1. Adhesive capsulitis
    2. Acromioclavicular joint disease
    3. Rotator cuff tendonitis
    4. Supraspinatus tendon tear
    5. Biceps tendonitis
    1. Acromioclavicular joint pathology
    2. Rotator cuff pathology
    3. Supraspinatus tear
    4. Biceps tendonitis
    5. Infraspinatus tendon pathology
    1. Hawkin's test
    2. Cross body abduction test
    3. Spurling's test
    4. External rotation test
    5. Speed's test
    1. Weakness when resistance is applied to the shoulder that is abducted to 90 degrees and forward flexed to 30 degrees
    2. Pain on internal rotation of the shoulder with the elbow flexed to 90 degrees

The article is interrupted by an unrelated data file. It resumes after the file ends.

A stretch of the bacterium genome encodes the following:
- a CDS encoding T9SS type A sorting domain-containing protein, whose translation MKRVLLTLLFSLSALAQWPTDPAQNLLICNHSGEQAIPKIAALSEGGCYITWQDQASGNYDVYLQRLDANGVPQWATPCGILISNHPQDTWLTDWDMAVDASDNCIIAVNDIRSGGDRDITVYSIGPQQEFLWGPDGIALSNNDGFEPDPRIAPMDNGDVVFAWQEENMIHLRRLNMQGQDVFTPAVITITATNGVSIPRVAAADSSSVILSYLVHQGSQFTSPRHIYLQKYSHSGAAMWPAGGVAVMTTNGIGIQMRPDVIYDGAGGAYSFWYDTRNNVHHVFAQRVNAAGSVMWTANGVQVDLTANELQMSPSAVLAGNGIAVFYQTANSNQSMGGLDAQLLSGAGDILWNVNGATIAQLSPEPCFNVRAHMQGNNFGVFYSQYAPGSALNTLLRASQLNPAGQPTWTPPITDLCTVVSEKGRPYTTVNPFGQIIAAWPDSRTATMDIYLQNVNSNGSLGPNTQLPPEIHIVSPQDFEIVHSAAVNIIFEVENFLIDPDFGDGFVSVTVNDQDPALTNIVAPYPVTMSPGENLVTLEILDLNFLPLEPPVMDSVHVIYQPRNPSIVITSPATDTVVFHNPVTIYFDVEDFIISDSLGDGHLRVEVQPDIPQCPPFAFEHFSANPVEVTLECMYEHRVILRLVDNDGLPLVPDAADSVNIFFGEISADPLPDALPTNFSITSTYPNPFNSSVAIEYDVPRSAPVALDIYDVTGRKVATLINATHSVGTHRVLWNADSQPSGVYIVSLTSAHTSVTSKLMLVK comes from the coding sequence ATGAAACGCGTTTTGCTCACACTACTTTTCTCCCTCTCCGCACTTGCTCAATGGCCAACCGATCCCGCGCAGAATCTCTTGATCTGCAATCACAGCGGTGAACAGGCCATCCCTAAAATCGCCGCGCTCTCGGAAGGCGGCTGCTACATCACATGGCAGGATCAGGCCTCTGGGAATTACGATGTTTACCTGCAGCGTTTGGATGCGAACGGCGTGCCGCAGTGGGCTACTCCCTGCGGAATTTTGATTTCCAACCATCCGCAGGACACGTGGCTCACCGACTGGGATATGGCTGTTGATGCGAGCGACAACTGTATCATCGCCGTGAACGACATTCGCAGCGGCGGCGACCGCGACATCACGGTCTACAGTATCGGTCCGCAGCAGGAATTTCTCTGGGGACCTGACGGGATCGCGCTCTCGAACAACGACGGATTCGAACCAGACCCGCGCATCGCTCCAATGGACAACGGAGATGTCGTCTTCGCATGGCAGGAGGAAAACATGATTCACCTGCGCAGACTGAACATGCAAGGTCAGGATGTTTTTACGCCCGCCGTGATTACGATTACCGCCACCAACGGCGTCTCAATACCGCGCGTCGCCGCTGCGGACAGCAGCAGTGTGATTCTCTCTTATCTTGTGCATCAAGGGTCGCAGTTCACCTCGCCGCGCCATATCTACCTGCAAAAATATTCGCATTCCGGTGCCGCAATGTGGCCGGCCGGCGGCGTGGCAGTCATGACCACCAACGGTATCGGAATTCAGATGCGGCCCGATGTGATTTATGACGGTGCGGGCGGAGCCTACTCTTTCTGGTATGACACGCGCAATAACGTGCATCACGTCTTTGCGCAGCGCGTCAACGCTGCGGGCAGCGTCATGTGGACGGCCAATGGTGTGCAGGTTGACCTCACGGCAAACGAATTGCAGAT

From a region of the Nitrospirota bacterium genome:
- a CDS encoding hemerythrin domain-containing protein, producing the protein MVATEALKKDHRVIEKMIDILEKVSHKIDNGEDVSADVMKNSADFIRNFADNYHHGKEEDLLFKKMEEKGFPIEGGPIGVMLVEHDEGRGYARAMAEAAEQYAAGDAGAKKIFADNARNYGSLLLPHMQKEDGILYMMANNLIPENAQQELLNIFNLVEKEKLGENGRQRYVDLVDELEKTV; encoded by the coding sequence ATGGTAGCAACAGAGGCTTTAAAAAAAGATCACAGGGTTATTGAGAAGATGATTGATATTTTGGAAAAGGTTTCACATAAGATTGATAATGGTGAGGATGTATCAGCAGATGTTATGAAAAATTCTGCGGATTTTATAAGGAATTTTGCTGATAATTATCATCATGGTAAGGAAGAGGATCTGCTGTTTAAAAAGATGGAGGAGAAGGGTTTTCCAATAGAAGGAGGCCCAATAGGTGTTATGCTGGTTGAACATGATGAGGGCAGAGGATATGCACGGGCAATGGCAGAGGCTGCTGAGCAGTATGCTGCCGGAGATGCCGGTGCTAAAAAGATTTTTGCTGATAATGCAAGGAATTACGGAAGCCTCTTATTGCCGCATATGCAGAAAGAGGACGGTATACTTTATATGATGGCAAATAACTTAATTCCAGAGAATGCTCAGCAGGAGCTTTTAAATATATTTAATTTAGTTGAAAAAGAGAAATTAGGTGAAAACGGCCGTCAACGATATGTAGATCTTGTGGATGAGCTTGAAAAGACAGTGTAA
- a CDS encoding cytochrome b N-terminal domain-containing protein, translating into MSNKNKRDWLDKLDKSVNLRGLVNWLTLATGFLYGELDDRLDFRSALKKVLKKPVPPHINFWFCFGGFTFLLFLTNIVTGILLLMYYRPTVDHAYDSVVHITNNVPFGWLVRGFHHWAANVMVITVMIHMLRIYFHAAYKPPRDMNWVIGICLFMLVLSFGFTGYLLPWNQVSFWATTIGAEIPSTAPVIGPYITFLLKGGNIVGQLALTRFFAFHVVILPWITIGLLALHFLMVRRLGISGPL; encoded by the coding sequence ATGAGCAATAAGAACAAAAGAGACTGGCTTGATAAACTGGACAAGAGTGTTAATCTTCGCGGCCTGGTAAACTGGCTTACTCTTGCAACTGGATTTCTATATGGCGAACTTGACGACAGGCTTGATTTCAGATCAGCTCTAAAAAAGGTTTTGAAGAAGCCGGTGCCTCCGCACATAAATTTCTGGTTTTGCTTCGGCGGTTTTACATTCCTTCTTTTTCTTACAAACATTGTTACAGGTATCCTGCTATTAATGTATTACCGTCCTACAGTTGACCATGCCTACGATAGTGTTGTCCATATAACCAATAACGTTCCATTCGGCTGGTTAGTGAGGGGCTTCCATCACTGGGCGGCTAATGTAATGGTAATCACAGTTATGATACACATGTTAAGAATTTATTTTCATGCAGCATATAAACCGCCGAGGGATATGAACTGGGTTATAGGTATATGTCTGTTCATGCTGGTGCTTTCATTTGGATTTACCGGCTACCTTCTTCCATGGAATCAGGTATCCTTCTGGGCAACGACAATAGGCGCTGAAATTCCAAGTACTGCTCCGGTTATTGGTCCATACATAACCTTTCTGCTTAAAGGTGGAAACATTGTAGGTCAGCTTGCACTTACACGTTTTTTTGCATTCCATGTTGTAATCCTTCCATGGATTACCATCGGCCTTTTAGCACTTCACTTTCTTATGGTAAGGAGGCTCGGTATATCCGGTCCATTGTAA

3. Weakness in lifting the hand straight off the lower back when the arm is internally rotated across it behind them
    4. Pain when the patient's arm is abducted across their chest
    5. Weakness and pain when active downward resistance is applied to a shoulder flexed to 60 degrees
    1. Biceps tendon pathology
    2. Supraspinatous tendon pathology
    3. Infraspinatous tendon pathology
    4. Adhesive capsulitis
    5. Acromioclavicular joint osteoarthritis

    Author of lecture Acute Shoulder Pain: Diagnosis

     Charles Vega, MD

    Charles Vega, MD


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    Comprehensive and easy.
    By Nosheen H. on 28. February 2018 for Acute Shoulder Pain: Diagnosis

    It was very comprehensive and easy. All the aspects of shoulder exam were covered